Thursday, May 2, 2024

City of Lies

A Gripping Tale of Identity, Crime, and Survival… Claire Preston, a script reader for a Hollywood movie studio, has recently lost her mother. Discovering she was adopted as a baby, she goes on a perilous quest for her true identity.

 Assisted by her mentor, the seasoned private investigator, Jake Sterling, Claire delves deeper into her past, only to unearth a labyrinth of secrets more daunting than she ever envisioned. Soon, she finds herself in the crosshairs of a ruthless serial killer—an ex-Nazi fugitive evading justice for decades.

 As Claire confronts her heritage, grapples with danger, and races against time to evade the clutches of a deadly predator, she finds herself wondering: Is uncovering the truth in a city of lies even possible?

 Experience the chilling twists and turns of a tale where identity, mystery, and survival converge in the heart of 1968 Los Angeles.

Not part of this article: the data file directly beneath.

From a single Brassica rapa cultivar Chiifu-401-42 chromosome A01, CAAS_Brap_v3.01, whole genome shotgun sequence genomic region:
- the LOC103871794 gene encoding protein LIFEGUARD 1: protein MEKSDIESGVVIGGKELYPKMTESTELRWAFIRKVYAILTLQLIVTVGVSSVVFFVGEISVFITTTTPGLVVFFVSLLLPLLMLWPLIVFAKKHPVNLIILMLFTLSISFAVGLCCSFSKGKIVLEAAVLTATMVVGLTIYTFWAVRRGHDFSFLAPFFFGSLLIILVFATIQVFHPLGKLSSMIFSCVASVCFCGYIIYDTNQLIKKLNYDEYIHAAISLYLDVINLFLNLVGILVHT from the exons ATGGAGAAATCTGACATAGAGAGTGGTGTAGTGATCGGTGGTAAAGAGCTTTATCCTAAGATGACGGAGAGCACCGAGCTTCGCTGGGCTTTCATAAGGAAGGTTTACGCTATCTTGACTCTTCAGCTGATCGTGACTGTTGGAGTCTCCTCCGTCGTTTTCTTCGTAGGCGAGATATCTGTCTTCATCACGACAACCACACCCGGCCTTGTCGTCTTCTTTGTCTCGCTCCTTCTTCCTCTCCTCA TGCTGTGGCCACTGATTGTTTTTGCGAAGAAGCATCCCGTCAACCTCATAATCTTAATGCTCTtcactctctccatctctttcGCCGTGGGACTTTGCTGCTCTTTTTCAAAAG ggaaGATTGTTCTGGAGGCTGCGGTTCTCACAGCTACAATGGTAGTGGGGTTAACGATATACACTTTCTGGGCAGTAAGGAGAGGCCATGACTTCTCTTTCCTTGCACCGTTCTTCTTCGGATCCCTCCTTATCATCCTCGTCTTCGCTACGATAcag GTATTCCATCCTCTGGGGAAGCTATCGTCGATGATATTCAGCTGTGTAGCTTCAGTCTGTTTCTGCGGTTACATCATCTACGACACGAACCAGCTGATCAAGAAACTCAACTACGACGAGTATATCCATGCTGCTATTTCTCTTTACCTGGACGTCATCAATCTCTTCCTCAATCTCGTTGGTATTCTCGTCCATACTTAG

my review...

This is a good story full of humor, asides, and a clear enjoyable plot. It's a story of wanting to know where you came from, a story of abduction, and a story with diabolical undertones.

I have not read all of January Bain's books but compared to those I have read, this one's a little different. It's that neat old P.I. type of character I like blended with a little of a sultry atmosphere. It has the feeling of a black noir mystery. Sam Snead may not be a character, but Jake Sterling does a pretty good imitation. Even though the dialog is in the present, Bain has made it keep the fun feel of an old-fashioned mystery set right in the middle of today's world.

There's something January Bain has done, and it is a tricky thing for a writer, so I want to give it special mention. There are three or four mysteries floating throughout this story and somehow every piece of the story is clear. I really enjoyed reading a well-written story with many facets and yet each one easy to follow. 100% worth my time.

read an excerpt...

I was neat, clean, shaved and sober, and I didn’t care who knew it. I was everything the well-dressed private detective ought to be.

~Raymond Chandler, The Big Sleep

Hollywood, October 1968